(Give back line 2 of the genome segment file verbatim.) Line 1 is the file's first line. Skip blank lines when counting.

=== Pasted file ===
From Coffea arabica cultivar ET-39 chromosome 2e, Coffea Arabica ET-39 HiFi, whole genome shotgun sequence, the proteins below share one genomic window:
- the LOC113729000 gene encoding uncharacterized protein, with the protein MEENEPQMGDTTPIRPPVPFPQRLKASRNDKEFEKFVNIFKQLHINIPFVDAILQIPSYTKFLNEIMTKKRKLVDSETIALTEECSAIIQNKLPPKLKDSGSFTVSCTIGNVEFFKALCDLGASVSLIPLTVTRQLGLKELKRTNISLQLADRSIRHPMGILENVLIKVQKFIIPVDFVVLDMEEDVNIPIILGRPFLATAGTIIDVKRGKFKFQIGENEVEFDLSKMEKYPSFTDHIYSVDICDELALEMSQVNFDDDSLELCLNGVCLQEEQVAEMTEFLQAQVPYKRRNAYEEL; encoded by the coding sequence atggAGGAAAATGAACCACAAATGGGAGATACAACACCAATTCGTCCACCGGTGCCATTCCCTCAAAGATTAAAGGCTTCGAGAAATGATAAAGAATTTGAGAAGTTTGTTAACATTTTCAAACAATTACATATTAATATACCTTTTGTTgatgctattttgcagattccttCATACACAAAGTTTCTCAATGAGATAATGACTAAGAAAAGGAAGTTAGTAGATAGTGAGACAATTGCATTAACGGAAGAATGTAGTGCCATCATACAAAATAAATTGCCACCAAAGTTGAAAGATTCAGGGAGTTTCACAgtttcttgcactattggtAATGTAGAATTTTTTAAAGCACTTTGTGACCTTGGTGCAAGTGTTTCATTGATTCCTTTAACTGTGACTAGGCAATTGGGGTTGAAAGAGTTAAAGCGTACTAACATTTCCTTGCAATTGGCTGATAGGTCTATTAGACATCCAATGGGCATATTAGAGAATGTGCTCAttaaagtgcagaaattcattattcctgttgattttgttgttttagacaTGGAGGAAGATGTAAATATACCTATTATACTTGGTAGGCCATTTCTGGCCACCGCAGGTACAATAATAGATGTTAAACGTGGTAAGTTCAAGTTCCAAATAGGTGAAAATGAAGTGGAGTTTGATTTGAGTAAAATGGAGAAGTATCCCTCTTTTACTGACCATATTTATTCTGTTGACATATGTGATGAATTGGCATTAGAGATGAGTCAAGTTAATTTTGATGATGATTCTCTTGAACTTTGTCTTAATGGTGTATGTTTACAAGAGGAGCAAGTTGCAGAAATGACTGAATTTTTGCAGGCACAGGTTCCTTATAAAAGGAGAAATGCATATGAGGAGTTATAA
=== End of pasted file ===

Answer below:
- the LOC113729000 gene encoding uncharacterized protein, with the protein MEENEPQMGDTTPIRPPVPFPQRLKASRNDKEFEKFVNIFKQLHINIPFVDAILQIPSYTKFLNEIMTKKRKLVDSETIALTEECSAIIQNKLPPKLKDSGSFTVSCTIGNVEFFKALCDLGASVSLIPLTVTRQLGLKELKRTNISLQLADRSIRHPMGILENVLIKVQKFIIPVDFVVLDMEEDVNIPIILGRPFLATAGTIIDVKRGKFKFQIGENEVEFDLSKMEKYPSFTDHIYSVDICDELALEMSQVNFDDDSLELCLNGVCLQEEQVAEMTEFLQAQVPYKRRNAYEEL; encoded by the coding sequence atggAGGAAAATGAACCACAAATGGGAGATACAACACCAATTCGTCCACCGGTGCCATTCCCTCAAAGATTAAAGGCTTCGAGAAATGATAAAGAATTTGAGAAGTTTGTTAACATTTTCAAACAATTACATATTAATATACCTTTTGTTgatgctattttgcagattccttCATACACAAAGTTTCTCAATGAGATAATGACTAAGAAAAGGAAGTTAGTAGATAGTGAGACAATTGCATTAACGGAAGAATGTAGTGCCATCATACAAAATAAATTGCCACCAAAGTTGAAAGATTCAGGGAGTTTCACAgtttcttgcactattggtAATGTAGAATTTTTTAAAGCACTTTGTGACCTTGGTGCAAGTGTTTCATTGATTCCTTTAACTGTGACTAGGCAATTGGGGTTGAAAGAGTTAAAGCGTACTAACATTTCCTTGCAATTGGCTGATAGGTCTATTAGACATCCAATGGGCATATTAGAGAATGTGCTCAttaaagtgcagaaattcattattcctgttgattttgttgttttagacaTGGAGGAAGATGTAAATATACCTATTATACTTGGTAGGCCATTTCTGGCCACCGCAGGTACAATAATAGATGTTAAACGTGGTAAGTTCAAGTTCCAAATAGGTGAAAATGAAGTGGAGTTTGATTTGAGTAAAATGGAGAAGTATCCCTCTTTTACTGACCATATTTATTCTGTTGACATATGTGATGAATTGGCATTAGAGATGAGTCAAGTTAATTTTGATGATGATTCTCTTGAACTTTGTCTTAATGGTGTATGTTTACAAGAGGAGCAAGTTGCAGAAATGACTGAATTTTTGCAGGCACAGGTTCCTTATAAAAGGAGAAATGCATATGAGGAGTTATAA